Guests will mingle with performer Anna YEN, musical director Robert Keane, and vocal staff and students of Queensland Conservatorium in a theatrical evening of fine food, music and dance from the 1930s. Sometimes serious, but more often tongue-in-cheek, the musical acts present notions of Chinese people and culture in the early Australian imagination, with


cameo appearances by local and international artists involved in the Encounters symposium and festival. After the dinner, Australian composer John Huie and diva Jasmine CHEN join forces with Stephen Newcomb and the West End Composers Collective for a late-night concert of ‘decadent music’ from China’s golden era of jazz.

Masterful photographs of contemporary China combined with Chinese-inspired chamber and choral music will create a delicate combination of visual art and sound, as part of the collaboration between Queensland College of Art and Queensland Conservatorium Griffith University. This event features the work of photographers from Shandong University of Art and Design, and music by the winners of the Encounters Performance and Composition Prizes, featuring QCGU ensemblein-residence The Australian Voices directed by Gordon Hamilton.

Conversations with… INTERVIEW I



Conversations with GAO Ping & John Huie

Conversations with Anne Boyd & Julian YU

Conversations with John Curro & Larry Sitsky

Tue 04 May

Wed 05 May

Thu 06 May


Vincent Plush strikes up an intriguing dialogue between Chinaborn New Zealand composer and pianist Dr GAO Ping and Sydneybased composer and guitarist John Huie, who has worked for many years in the Chinese Jazz and recording industry.


Legendary composers Anne Boyd and Julian YU, who have composed in and outside China both physically and in their imagination, tell Vincent Plush about their perceptions of the role China plays in the Australian musical landscape.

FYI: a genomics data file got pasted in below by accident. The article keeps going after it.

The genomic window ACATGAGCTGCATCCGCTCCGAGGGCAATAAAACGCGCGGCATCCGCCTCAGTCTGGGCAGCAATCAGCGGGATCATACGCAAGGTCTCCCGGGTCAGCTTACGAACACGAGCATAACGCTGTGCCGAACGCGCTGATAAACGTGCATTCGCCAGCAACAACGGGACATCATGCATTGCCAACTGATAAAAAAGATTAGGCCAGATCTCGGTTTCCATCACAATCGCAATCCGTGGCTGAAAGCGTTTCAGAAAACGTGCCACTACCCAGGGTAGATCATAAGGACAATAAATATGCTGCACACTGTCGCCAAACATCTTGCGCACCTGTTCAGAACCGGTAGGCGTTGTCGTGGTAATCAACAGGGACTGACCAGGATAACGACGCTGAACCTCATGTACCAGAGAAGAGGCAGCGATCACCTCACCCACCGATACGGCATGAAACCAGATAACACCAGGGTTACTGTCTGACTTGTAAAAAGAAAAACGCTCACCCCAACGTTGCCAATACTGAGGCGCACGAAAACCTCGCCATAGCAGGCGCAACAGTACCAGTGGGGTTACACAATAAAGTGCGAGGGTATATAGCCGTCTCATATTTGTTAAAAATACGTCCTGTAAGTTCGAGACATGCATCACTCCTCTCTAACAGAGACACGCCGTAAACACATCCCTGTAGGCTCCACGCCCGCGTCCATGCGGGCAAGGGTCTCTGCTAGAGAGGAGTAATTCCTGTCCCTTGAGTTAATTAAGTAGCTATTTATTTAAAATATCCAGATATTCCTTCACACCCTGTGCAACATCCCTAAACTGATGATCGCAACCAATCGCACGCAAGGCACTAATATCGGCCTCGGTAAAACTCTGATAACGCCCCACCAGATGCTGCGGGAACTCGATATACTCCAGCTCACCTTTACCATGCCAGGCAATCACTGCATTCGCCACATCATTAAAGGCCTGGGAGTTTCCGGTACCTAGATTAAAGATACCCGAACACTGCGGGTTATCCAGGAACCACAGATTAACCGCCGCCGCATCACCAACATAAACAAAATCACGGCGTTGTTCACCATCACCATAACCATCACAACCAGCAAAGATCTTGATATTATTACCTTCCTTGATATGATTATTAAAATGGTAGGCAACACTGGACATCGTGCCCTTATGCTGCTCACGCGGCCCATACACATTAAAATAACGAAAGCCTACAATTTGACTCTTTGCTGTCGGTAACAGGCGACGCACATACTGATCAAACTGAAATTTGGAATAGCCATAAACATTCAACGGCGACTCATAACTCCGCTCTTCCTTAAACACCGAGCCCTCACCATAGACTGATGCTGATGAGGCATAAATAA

Vincent Plush converses with two iconic Australians with a long and intimate connection with China: Queensland’s own John Curro (Queensland Youth Orchestra) and Canberra-based composer-scholar Em Prof Larry Sitsky.


Program at a glance Day 3 SATURDAY 08 MAY

Day 1 Thursday 06 MAY Registration and Official Opening


Lecture Demonstration II: Inspired by religion: Taoist and Chan Buddhist music


Ian Hanger Recital Hall

Conservatorium Foyer SPECIAL EVENT I: Australia-China Project

Free event

Conservatorium Theatre Premiere of 3 compositions by Chinese composers & 3 compositions by Australian composers, featuring ensemble The Golden Orb directed by Dr Vanessa Tomlinson (QCGU), and musicians from Central Conservatory of Music, Beijing. Admission: Adults $26.50 / Concessions and groups $16.50 / Schools $11.50 Day 2 Friday 07 MAY LECTURE DEMONSTRATION I: Sichuan music: Chinese music in flux - demonstration & performance


Basil Jones Orchestral Hall Dr Vanessa Tomlinson and composer Erik Griswold present an illuminating demonstration & workshop performance on traditional and contemporary aspects of Sichuan operatic percussion. Free event CONCERT I: Chamber Concert


Ian Hanger Recital Hall Featuring compositions by Assoc Prof Jack Body, Dr GAO Ping, Em Prof Larry Sitsky, Prof ZOU Free event

CONCERT III: Javanese Gamelan meets China


Conservatorium Foyer Free event CONCERT V: Flowers & the wide sea music, dance and poetry of the Chinese overseas


Rainforest Green Free event BREAK


SYMPOSIUM DINNER: A Night in Shanghai


Rydges Southbank Mingle with performer Anna YEN, musical director Robert Keane, and vocal staff and students of Queensland Conservatorium in a theatrical evening of fine food, music and dance from the early 1900s. Admission: $145 per person, $1,250 per table of 10 (both ticket prices include following Shanghai Jazz concert) CONCERT VI: Shanghai jazz


Rydges South Bank Hotel

QCA Galleries